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Reader test: VW Golf 5 GTI

2009-09-28 13:23

Michael Brandon

Beads of sweat pour down my face.

My hands tremble and my heart beats heavily in my chest.

The VW sales staff look on. “No worries Boet, you got this,” one helpfully offers. Tentatively, I drop my foot onto the "go" pedal and the engine growls appreciatively. Instantly a wide grin crosses my face and we roll out the showroom and start the first of many kilometres to date. The beast is mine.

On checking pictures and reviews of the Golf GTI 6, I realised that given the weak attempt to facelift the 5, VW had given owners of the Golf 5 GTI every reason to smile. They poured so much attention to detail and so much production effort into the car (build quality is superb and the attention to the detail defies belief) that the 5 cost them an arm and a leg to produce.

By hacking a few cool bits off (no launch control on the 6, for example, and trim levels severely scaled down) and making the car a bit smaller (and R3 000 cheaper) they plan to recoup some of those losses. 

Take my word for it, I got my 2008 GTI 5 for R220k with 30k on the clock and every extra available – sun roof, leather with aluminium trim, metallic paint, DSG, ABS, iPod connectivity, xenon lights, 18-inch rims, multi-function steering, the works – for R130k less than a watered-down GTI 6. They even left the distinctive Germanic cross rim design unchanged for the 6!

Faster than necessary

The 2.0 FSI turbo mill delivers 145 kW and enables to car to go way faster than I will ever want to drive. Top speed is somewhere in the region of 230 km/h. The DSG box is lighting quick, offering gut wrenching, tyre smoking pull offs, especially in sport mode where the ABS has a critical role to play in keeping the car straight, yet with surprisingly little torque steer, it must be said.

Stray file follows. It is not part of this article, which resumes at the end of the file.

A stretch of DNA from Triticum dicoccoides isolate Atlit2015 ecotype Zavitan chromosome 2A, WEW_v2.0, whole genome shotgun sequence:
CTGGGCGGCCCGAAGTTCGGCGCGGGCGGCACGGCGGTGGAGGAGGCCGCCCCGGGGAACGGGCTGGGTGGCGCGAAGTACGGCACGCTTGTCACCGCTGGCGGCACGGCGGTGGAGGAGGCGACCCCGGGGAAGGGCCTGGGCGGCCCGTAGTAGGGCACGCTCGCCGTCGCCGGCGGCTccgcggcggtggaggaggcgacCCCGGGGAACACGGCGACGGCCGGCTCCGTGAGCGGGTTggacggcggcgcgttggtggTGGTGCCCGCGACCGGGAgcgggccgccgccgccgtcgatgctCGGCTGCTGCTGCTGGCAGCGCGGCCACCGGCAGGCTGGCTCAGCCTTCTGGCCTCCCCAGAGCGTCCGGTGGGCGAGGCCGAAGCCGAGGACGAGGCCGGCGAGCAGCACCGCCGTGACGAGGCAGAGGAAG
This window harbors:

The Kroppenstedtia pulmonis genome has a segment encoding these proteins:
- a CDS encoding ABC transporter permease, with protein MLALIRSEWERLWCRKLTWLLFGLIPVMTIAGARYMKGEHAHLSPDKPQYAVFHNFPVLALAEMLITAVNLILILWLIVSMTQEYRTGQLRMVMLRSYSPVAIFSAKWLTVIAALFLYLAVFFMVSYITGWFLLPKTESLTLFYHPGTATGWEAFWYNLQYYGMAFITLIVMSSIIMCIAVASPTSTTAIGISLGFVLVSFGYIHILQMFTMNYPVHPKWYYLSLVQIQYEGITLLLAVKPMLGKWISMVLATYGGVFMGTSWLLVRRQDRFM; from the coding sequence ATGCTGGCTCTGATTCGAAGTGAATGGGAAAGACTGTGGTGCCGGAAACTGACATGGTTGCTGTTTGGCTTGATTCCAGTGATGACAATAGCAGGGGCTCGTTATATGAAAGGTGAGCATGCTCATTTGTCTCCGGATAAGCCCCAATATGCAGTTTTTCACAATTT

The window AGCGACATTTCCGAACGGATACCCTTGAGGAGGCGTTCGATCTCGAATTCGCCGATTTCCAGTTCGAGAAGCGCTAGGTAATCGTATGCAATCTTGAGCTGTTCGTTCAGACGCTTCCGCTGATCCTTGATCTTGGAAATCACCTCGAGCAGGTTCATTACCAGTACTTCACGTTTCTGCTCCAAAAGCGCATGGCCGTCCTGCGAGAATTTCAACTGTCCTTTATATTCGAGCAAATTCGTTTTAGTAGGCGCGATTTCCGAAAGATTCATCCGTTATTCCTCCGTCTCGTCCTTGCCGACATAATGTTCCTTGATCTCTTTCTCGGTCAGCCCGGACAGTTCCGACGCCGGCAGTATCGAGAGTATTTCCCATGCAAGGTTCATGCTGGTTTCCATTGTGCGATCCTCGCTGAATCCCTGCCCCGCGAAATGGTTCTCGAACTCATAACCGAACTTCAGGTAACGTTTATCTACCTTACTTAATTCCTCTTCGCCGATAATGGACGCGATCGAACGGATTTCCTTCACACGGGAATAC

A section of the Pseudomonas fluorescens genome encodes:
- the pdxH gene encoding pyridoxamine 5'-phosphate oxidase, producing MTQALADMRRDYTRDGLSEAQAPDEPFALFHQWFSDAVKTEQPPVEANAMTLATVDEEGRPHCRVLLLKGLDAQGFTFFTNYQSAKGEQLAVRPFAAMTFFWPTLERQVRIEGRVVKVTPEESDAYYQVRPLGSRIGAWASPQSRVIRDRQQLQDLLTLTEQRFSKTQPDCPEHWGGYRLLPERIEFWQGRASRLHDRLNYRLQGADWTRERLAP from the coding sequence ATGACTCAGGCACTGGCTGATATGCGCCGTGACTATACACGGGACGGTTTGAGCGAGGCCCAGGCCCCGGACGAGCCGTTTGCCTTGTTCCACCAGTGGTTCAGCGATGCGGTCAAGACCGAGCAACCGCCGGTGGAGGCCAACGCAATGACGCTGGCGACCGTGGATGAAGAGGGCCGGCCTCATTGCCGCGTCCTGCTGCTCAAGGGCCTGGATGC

The car comes standard with flappy paddle gear selectors, touchshift, normal and sport modes - effectively four ways to drive the car.

Fuel economy has also surprised on the upside with 7.8 l/100 km on the mixed cycle achieved so far. Driving in Sport mode does impact this figure notably with the fuel gauge dropping faster than house values if you choose to go this route regularly.

The overall package, for the price, represents the deal of the decade if ever there was one. Some 7 000 km later, the Falcon, as I have christened her, has delivered 100% reliability and pure enjoyment. It holds to the road like glue, especially through tight corners with the blood-curdling roar of the motor turning heads at every opportunity.

Damn I love my car. I look for any reason to drive her, even if for just a few kilometres on the bread-and-milk run – just to hear that baby howl at the moon with me hanging on for dear life at the wheel.


If you can get a late model, low km Golf 5, go get one; there is just nothing else that comes close. This is what real performance driving is meant to be about, no doubt about it.

A note on service, as well. Despite reports of VW dealers not exactly meeting expectations, the dealer I deal with has been nothing short of excellent. The car comes with a service plan to 60 000 km and balance of the manufacturer’s warranty.

A stray object on the freeway embedded itself in one of the fog lamps, fixed at the dealer with a minimum of expense and fuss within an hour. Parts availability, given that some 42% of the Golf 5 generation sold in SA were GTIs, is excellent.

Be warned, if you cross to a performance car like this after years of mundane driving in ordinary sensible executive sedans and/ or people carriers like I have, it takes getting used to. Handle with care.

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